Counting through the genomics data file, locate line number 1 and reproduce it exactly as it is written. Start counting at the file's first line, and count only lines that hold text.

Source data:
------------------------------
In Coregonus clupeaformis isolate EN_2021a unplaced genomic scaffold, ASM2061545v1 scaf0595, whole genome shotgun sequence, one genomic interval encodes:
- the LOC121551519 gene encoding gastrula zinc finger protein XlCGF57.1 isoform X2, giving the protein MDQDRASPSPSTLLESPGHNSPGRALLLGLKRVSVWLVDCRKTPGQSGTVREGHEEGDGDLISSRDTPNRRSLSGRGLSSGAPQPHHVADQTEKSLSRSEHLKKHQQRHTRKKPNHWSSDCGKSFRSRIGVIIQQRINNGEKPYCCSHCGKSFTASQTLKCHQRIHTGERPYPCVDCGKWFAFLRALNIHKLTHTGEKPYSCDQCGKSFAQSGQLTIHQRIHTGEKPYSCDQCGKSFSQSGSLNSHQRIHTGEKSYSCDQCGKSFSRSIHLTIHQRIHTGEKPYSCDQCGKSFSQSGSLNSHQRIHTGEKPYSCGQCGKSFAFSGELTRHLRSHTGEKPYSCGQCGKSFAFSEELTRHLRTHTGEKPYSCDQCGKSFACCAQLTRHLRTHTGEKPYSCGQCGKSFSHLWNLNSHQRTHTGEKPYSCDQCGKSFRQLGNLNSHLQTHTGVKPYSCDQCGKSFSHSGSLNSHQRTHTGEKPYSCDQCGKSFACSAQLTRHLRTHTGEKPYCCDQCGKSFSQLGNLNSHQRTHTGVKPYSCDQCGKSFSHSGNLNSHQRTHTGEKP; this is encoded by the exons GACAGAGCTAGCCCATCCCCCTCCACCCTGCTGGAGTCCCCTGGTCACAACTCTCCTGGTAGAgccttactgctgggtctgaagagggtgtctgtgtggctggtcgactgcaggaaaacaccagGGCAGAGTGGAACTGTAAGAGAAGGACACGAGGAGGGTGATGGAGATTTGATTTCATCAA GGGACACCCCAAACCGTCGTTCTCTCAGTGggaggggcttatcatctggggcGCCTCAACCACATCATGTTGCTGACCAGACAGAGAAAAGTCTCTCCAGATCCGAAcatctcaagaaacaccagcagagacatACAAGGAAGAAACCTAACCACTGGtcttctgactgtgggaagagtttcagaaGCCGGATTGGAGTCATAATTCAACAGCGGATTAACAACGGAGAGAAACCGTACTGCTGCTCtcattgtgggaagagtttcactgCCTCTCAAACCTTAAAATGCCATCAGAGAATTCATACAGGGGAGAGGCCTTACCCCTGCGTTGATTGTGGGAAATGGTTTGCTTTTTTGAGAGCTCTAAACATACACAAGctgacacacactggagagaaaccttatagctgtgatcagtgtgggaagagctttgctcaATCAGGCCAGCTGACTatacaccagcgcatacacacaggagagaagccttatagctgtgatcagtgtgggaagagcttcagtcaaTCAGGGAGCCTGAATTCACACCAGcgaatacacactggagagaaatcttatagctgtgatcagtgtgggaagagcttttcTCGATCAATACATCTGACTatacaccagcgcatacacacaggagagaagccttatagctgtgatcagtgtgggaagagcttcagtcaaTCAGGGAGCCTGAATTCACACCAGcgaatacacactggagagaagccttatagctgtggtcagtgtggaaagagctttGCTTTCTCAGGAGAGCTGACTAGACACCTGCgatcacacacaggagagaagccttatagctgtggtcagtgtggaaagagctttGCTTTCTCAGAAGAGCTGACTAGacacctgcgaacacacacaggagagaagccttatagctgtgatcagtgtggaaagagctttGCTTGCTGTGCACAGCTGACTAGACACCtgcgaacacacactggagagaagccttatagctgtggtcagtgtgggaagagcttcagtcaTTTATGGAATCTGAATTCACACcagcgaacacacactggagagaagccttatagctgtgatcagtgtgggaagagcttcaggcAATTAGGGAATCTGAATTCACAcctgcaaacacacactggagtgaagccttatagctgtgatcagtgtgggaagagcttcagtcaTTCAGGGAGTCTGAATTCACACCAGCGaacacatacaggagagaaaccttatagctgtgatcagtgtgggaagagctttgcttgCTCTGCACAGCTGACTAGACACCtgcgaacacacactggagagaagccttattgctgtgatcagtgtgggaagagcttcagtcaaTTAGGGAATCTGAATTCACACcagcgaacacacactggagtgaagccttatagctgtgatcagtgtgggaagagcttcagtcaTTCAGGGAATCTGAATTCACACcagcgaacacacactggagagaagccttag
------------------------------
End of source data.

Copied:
In Coregonus clupeaformis isolate EN_2021a unplaced genomic scaffold, ASM2061545v1 scaf0595, whole genome shotgun sequence, one genomic interval encodes: